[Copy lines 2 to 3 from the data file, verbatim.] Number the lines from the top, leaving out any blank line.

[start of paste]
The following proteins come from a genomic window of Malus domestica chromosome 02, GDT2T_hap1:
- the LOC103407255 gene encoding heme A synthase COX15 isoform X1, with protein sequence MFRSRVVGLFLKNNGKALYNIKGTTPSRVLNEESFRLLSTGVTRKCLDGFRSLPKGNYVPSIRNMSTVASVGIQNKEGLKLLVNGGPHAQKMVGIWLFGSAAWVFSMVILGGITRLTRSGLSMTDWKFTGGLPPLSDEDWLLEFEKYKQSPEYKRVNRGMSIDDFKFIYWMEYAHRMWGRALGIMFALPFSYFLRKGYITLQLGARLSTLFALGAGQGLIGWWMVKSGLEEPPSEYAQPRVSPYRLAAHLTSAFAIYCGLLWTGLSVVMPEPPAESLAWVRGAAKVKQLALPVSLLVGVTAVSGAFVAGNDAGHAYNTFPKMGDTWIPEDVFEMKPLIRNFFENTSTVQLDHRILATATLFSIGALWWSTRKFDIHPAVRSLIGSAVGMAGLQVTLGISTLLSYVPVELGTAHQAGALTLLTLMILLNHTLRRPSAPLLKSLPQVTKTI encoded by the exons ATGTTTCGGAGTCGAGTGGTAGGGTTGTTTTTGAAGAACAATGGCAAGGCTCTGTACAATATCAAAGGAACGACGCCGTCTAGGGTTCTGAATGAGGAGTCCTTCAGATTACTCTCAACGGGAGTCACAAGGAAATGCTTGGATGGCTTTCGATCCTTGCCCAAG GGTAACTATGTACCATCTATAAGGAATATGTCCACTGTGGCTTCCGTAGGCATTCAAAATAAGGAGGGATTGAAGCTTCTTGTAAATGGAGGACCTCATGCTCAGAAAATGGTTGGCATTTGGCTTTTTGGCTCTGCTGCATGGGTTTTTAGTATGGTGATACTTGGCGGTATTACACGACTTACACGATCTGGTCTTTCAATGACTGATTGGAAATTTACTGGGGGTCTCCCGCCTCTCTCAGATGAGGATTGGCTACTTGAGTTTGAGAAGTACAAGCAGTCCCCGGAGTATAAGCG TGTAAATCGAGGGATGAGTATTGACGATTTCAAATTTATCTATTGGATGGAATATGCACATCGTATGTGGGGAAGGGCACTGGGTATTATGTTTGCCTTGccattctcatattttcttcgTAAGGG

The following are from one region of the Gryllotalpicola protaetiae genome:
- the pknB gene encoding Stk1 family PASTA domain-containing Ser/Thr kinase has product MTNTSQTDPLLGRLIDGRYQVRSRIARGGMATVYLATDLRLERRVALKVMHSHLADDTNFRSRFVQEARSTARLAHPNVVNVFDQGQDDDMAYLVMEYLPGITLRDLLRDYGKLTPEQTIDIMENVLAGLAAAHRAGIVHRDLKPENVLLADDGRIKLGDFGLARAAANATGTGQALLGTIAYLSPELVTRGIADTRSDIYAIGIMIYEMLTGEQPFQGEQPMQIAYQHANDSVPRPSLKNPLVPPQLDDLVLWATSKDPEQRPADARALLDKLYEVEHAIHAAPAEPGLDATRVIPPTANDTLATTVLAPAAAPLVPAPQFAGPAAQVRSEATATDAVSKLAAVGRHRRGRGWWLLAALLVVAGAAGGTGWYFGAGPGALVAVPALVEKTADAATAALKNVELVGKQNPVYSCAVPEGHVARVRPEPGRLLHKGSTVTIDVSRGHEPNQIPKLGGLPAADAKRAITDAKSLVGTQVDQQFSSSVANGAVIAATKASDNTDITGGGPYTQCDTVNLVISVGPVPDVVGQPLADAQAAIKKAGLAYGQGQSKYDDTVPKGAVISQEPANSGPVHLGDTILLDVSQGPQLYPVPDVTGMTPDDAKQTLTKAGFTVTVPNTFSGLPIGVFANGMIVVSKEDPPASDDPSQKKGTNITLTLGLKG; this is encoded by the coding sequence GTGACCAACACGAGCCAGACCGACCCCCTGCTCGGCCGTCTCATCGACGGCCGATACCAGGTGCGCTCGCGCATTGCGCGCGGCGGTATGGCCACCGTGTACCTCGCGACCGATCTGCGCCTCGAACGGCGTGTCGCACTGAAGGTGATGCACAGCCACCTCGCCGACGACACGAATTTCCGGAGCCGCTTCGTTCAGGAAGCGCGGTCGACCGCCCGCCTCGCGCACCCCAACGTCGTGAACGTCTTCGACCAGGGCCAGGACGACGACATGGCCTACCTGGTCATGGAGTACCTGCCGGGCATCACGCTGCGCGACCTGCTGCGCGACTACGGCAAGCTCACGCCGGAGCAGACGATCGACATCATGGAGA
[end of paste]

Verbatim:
- the LOC103407255 gene encoding heme A synthase COX15 isoform X1, with protein sequence MFRSRVVGLFLKNNGKALYNIKGTTPSRVLNEESFRLLSTGVTRKCLDGFRSLPKGNYVPSIRNMSTVASVGIQNKEGLKLLVNGGPHAQKMVGIWLFGSAAWVFSMVILGGITRLTRSGLSMTDWKFTGGLPPLSDEDWLLEFEKYKQSPEYKRVNRGMSIDDFKFIYWMEYAHRMWGRALGIMFALPFSYFLRKGYITLQLGARLSTLFALGAGQGLIGWWMVKSGLEEPPSEYAQPRVSPYRLAAHLTSAFAIYCGLLWTGLSVVMPEPPAESLAWVRGAAKVKQLALPVSLLVGVTAVSGAFVAGNDAGHAYNTFPKMGDTWIPEDVFEMKPLIRNFFENTSTVQLDHRILATATLFSIGALWWSTRKFDIHPAVRSLIGSAVGMAGLQVTLGISTLLSYVPVELGTAHQAGALTLLTLMILLNHTLRRPSAPLLKSLPQVTKTI encoded by the exons ATGTTTCGGAGTCGAGTGGTAGGGTTGTTTTTGAAGAACAATGGCAAGGCTCTGTACAATATCAAAGGAACGACGCCGTCTAGGGTTCTGAATGAGGAGTCCTTCAGATTACTCTCAACGGGAGTCACAAGGAAATGCTTGGATGGCTTTCGATCCTTGCCCAAG GGTAACTATGTACCATCTATAAGGAATATGTCCACTGTGGCTTCCGTAGGCATTCAAAATAAGGAGGGATTGAAGCTTCTTGTAAATGGAGGACCTCATGCTCAGAAAATGGTTGGCATTTGGCTTTTTGGCTCTGCTGCATGGGTTTTTAGTATGGTGATACTTGGCGGTATTACACGACTTACACGATCTGGTCTTTCAATGACTGATTGGAAATTTACTGGGGGTCTCCCGCCTCTCTCAGATGAGGATTGGCTACTTGAGTTTGAGAAGTACAAGCAGTCCCCGGAGTATAAGCG TGTAAATCGAGGGATGAGTATTGACGATTTCAAATTTATCTATTGGATGGAATATGCACATCGTATGTGGGGAAGGGCACTGGGTATTATGTTTGCCTTGccattctcatattttcttcgTAAGGG

The following are from one region of the Gryllotalpicola protaetiae genome: